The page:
words = int (request.form['words'])
        # Generate a random sequence
        if seed == 'random':
            return render_template ('random.html',
                                   input = generate_random_start (model = model,
                                                               graph = graph,
                                                               new_words = words,
                                                               diversity = diversity))
        # Generate starting from a seed sequence
            return render_template ('seeded.html',
                                   input = generate_from_seed (model = model,
                                                            graph = graph,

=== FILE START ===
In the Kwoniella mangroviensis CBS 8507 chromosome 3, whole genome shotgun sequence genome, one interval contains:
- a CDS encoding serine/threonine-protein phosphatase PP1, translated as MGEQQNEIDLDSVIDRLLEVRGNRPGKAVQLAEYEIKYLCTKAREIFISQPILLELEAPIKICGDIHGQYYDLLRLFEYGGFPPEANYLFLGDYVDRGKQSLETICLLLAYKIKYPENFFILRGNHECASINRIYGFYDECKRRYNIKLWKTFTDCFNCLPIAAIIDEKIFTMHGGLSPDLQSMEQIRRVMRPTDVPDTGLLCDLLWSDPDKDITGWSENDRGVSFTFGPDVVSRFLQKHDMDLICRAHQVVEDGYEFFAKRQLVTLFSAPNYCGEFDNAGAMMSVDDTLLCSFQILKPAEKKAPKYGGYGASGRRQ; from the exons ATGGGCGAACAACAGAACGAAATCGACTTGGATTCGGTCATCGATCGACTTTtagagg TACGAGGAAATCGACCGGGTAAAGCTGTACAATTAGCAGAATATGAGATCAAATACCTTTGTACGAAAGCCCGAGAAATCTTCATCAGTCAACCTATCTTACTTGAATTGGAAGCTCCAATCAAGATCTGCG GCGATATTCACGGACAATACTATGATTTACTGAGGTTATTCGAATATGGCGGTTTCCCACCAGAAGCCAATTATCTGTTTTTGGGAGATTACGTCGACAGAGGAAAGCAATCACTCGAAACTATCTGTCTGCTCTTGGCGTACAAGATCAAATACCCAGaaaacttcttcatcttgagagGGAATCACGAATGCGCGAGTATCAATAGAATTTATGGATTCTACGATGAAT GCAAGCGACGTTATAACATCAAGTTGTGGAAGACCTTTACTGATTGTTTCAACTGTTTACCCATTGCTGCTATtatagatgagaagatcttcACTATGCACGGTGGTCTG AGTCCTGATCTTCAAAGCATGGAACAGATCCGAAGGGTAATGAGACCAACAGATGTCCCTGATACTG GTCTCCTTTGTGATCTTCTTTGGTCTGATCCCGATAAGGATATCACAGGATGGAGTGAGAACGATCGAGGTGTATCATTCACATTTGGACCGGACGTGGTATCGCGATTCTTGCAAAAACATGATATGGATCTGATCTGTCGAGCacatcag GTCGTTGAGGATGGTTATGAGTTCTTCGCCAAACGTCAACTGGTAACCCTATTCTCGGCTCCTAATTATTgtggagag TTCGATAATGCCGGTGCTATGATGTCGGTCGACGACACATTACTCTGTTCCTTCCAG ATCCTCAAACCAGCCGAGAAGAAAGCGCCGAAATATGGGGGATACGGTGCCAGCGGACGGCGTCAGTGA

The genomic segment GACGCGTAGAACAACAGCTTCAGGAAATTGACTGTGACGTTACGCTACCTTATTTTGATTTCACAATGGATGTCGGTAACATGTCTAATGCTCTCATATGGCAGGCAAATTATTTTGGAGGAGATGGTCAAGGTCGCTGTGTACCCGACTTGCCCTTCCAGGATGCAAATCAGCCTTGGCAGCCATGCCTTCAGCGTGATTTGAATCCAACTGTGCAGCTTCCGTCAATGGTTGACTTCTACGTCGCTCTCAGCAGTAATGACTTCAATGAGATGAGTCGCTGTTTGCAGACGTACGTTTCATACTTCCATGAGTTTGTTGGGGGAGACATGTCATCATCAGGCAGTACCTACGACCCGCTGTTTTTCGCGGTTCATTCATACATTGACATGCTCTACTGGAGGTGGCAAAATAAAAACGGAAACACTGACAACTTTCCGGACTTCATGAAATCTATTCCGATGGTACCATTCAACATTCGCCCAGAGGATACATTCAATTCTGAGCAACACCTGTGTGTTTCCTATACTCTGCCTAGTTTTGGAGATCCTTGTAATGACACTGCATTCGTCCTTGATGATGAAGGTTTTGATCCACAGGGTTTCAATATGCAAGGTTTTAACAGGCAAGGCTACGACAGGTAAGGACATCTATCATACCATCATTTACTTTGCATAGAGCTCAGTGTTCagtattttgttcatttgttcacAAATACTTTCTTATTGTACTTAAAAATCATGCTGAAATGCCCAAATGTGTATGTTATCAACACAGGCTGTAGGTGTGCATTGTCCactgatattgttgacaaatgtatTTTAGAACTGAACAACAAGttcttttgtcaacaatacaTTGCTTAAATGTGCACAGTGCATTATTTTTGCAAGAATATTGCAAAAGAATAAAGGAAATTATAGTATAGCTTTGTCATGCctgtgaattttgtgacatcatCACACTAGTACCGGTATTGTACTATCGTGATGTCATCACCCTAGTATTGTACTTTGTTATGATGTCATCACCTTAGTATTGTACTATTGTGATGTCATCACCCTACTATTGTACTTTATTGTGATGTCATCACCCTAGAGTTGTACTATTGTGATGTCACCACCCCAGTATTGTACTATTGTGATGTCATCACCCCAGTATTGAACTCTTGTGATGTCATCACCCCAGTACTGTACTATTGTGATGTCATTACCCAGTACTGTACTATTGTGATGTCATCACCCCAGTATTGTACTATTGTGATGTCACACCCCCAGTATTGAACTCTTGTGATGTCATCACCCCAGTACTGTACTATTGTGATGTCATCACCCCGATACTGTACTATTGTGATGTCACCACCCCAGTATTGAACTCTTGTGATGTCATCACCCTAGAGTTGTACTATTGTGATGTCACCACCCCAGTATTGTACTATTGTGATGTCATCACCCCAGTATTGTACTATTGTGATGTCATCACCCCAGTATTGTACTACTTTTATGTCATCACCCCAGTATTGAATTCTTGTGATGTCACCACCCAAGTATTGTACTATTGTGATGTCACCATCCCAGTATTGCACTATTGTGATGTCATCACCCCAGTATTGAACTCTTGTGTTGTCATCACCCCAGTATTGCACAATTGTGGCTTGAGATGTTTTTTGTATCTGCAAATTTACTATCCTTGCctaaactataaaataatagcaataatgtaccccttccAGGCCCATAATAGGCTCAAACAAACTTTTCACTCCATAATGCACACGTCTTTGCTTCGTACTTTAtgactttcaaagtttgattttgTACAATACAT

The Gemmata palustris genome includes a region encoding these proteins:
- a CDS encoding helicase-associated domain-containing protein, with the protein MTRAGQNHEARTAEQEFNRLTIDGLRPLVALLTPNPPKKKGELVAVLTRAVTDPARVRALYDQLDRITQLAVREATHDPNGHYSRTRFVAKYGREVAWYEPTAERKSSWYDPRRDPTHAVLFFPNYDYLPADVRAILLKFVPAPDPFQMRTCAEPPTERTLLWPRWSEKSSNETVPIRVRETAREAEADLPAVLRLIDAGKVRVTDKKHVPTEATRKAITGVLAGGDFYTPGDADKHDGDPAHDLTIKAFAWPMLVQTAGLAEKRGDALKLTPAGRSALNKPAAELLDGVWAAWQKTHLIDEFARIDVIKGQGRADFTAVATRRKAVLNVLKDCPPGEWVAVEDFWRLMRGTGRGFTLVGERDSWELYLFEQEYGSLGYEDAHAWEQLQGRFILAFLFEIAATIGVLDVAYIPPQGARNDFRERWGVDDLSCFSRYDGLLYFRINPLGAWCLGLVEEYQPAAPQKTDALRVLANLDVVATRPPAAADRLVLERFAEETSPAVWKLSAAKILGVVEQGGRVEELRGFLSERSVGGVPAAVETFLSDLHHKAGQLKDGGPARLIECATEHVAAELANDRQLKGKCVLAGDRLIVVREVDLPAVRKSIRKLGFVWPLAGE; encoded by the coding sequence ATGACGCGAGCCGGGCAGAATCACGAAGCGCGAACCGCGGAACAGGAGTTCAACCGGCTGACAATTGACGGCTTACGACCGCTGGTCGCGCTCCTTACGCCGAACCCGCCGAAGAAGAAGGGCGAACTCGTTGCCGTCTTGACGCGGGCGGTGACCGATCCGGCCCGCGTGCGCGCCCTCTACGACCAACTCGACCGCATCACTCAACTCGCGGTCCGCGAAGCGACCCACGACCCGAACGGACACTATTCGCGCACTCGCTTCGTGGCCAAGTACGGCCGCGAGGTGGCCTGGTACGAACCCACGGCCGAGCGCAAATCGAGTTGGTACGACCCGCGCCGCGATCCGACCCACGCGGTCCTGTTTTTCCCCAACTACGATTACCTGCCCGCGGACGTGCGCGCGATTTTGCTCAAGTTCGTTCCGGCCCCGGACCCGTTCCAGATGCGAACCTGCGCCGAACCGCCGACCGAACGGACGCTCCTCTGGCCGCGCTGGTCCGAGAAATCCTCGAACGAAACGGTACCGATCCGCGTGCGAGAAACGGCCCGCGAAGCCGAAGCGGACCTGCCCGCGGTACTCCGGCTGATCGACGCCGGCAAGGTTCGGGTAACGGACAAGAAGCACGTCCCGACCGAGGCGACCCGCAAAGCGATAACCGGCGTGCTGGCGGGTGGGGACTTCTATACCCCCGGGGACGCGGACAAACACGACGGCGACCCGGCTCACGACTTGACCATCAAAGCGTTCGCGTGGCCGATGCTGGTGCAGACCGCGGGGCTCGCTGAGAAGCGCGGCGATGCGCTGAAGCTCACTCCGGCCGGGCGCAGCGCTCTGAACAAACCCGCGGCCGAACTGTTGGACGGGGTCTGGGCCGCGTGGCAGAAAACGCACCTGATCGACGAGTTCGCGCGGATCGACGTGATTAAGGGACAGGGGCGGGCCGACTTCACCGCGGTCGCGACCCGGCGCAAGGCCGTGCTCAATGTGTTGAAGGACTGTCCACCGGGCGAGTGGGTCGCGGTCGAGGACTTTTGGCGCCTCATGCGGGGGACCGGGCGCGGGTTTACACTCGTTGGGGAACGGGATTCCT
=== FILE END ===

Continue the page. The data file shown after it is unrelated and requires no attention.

seed = seed,
                                                            new_words = words,
                                                            diversity = diversity))
    # Send template information to index.html
    return render_template ('index.html', form = form)

Now when the user clicks submit and the entered information is correct, depending on the input data, the input is sent either to generate_random_start, either in generate_from_seed. These features use the Keras trained model to create a new patent with parameters. diversity and num_wordsdefined by the user. The output of this function, in turn, is sent randomly to templates. random.html or seeded.htmlto display as a web page.

Creating Predictions Using the Keras Pre-trained Model

In parameter model There is a pre-trained Keras model that loads as follows:

from keras.models import load_model
import tensorflow as tf

def load_keras_model ():